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Updated at 3:35 p.m., Sunday, April 22, 2007

UH scientist chosen for simulated mission to Mars

Advertiser Staff

HONOLULU University of Hawai'i at Manoa scientist Kim Binsted, an assistant professor in the Department of Information and Computer Sciences, is one of seven crew members from around the world that will participate in an unprecedented four-month Mars simulation mission beginning next month. Binsted will leave Wednesday for the Flashline Mars Arctic Research Station (FMARS) on Devon Island in the high Canadian Arctic, a location only 900 miles from the North Pole chosen for its striking similarity to the Red Planet.

Sponsored by The Mars Society, a private international grassroots organization dedicated to furthering the case for human exploration of Mars, the mission will stand as the longest and most isolated human Mars simulation mission ever conducted when it is completed. Its objective is to prepare for eventual human missions to the Red Planet by conducting scientific exploration under nearly all of the constraints that astronauts on an actual Mars mission will face one day.

Binsted will join the other six crew members, who come from the United States and Canada, in investigating field exploration techniques that would be relevant to the scientific exploration of Mars. She serves as the chief scientist on the crew and her role includes coordinating the collaboration between the crew and the "Earth-based" Science Advisory Group, carrying out the projects on which she is the crew lead, and being a "guinea pig" in several of the human factors experiments.

"We're excited about both doing the science and being the science," says Binsted. "By doing the field science under mission constraints, we'll face, and hopefully overcome, many of the same challenges that Mars explorers will face one day."

Some of the scientific projects that the crew will conduct include geological surveys, searching for evidence of past life, searching for evidence of extant life, and environmental and meteorological observations. In addition, investigating the role and optimal combination of human exploration, telepresence, robotic exploration, and the use of remote sensing tools are all part of the simulations.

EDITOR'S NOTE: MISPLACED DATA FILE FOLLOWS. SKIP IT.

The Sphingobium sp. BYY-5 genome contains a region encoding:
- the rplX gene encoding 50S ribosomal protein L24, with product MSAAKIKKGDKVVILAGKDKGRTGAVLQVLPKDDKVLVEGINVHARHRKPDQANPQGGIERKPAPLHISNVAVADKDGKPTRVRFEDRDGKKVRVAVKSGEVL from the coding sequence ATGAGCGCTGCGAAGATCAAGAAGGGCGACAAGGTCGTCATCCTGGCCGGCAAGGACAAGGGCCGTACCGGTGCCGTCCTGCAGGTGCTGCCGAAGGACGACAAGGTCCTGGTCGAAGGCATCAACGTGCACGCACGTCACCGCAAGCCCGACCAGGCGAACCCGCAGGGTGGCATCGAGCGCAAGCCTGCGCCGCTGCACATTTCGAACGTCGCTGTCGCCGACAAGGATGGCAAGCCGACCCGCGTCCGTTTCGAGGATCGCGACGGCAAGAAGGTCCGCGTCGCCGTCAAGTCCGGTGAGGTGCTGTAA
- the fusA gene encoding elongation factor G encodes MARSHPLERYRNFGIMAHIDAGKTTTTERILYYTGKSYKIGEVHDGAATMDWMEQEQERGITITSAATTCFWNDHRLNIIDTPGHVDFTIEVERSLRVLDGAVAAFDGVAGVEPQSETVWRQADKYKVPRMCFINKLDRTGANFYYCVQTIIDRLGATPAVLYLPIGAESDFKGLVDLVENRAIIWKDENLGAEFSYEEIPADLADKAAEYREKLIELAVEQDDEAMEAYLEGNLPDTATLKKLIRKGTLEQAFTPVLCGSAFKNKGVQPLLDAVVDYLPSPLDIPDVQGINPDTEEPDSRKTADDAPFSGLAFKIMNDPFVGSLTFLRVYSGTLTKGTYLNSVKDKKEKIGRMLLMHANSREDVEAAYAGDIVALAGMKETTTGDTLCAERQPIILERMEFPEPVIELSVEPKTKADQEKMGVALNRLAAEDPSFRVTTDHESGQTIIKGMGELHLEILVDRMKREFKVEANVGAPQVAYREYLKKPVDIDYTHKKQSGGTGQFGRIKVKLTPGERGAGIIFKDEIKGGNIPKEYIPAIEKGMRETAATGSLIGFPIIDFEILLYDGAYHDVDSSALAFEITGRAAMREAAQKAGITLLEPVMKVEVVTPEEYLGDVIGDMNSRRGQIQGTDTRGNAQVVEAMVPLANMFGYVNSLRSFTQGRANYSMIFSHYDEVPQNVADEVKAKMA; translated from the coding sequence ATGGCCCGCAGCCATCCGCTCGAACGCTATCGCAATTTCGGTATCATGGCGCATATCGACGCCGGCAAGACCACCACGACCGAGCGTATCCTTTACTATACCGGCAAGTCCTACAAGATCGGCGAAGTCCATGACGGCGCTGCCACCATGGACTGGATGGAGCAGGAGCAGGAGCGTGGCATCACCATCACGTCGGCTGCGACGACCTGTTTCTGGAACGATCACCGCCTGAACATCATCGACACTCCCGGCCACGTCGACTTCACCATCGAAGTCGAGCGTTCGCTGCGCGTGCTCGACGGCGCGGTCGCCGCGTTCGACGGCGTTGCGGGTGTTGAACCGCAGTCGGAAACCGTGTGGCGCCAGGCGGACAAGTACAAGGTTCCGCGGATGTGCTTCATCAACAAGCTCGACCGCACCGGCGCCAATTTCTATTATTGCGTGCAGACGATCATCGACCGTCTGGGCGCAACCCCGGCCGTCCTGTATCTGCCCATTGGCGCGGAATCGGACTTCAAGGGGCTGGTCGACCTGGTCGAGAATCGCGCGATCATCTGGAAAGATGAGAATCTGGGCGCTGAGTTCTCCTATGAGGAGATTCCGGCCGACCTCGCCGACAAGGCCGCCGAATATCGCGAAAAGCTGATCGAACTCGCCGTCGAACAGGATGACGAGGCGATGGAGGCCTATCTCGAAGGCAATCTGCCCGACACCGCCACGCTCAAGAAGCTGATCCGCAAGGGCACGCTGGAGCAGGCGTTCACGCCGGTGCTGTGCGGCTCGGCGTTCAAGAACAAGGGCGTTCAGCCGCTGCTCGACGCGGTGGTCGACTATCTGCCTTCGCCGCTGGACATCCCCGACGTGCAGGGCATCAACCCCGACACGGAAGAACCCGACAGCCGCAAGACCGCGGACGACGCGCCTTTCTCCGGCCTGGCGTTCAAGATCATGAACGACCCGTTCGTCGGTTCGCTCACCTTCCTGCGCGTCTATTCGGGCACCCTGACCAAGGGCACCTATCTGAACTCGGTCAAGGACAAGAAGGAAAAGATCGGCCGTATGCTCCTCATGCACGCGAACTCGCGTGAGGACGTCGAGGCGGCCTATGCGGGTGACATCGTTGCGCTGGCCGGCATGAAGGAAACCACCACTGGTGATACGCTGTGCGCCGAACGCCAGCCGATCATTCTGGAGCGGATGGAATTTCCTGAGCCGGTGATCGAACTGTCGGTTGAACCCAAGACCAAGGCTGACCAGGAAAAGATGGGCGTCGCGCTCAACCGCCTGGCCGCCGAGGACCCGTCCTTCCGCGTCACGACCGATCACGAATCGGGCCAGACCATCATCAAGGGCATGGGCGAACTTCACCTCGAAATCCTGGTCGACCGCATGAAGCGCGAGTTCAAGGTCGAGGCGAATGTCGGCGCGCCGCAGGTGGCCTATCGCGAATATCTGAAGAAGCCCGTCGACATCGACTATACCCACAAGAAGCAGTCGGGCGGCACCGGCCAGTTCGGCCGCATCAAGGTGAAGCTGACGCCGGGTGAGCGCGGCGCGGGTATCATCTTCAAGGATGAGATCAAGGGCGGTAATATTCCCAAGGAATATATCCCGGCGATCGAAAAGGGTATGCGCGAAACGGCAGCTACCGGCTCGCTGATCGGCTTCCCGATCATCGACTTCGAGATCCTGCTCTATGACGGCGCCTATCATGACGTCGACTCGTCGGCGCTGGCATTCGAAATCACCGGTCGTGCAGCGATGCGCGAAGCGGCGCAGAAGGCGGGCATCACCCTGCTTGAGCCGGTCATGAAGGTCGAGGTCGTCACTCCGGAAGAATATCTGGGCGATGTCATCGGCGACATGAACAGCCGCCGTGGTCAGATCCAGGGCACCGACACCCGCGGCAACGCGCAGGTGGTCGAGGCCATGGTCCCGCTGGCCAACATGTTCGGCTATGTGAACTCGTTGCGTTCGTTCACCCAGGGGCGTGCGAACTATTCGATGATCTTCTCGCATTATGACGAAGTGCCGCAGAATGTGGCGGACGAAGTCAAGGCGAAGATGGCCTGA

The crew will be supported by a Remote Science Team composed of NASA, university and private scientists that will provide scientific and logistical assistance in a role analogous to that of mission support anticipated by NASA for future human Mars exploration missions.

Binsted participated in a two-week practice mission in February at The Mars Society's Mars Desert Research Station outside of Hanksville, Utah. While there, the crew conducted tasks such as familiarizing themselves with the space suits they will be required to wear every time they venture outside, learned to collaborate with the Remote Science Team, and spent an entire week in full simulation with almost all of the constraints of the Arctic mission in place.

"I'm both pleased and relieved to be able to say that my crewmates are all smart, skilled and level-headed people. They're all easy to get along with, which is very important because living and working together in such a small space for such a long time will be very challenging."

During the four-month mission, Binsted will be posting messages on her blog, www.mars-ho.blogspot.com, with the latest news and details. The crew blog and more formal reports can be found on the mission website, www.fmars2007.org.